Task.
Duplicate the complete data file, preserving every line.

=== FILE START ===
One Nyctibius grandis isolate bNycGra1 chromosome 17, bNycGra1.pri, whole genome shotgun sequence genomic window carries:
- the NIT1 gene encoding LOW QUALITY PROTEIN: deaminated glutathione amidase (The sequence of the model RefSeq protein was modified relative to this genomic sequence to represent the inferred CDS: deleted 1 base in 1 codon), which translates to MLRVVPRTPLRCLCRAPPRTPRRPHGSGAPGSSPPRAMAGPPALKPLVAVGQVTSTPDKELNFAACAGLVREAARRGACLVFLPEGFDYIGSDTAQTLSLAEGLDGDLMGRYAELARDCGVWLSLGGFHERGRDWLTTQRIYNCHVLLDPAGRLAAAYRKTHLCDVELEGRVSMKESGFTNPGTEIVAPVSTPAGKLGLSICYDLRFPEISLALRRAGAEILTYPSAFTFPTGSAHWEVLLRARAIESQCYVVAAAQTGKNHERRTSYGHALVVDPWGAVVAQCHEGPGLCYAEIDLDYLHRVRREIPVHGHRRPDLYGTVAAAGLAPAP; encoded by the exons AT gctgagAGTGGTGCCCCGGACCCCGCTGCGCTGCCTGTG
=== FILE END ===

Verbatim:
One Nyctibius grandis isolate bNycGra1 chromosome 17, bNycGra1.pri, whole genome shotgun sequence genomic window carries:
- the NIT1 gene encoding LOW QUALITY PROTEIN: deaminated glutathione amidase (The sequence of the model RefSeq protein was modified relative to this genomic sequence to represent the inferred CDS: deleted 1 base in 1 codon), which translates to MLRVVPRTPLRCLCRAPPRTPRRPHGSGAPGSSPPRAMAGPPALKPLVAVGQVTSTPDKELNFAACAGLVREAARRGACLVFLPEGFDYIGSDTAQTLSLAEGLDGDLMGRYAELARDCGVWLSLGGFHERGRDWLTTQRIYNCHVLLDPAGRLAAAYRKTHLCDVELEGRVSMKESGFTNPGTEIVAPVSTPAGKLGLSICYDLRFPEISLALRRAGAEILTYPSAFTFPTGSAHWEVLLRARAIESQCYVVAAAQTGKNHERRTSYGHALVVDPWGAVVAQCHEGPGLCYAEIDLDYLHRVRREIPVHGHRRPDLYGTVAAAGLAPAP; encoded by the exons AT gctgagAGTGGTGCCCCGGACCCCGCTGCGCTGCCTGTG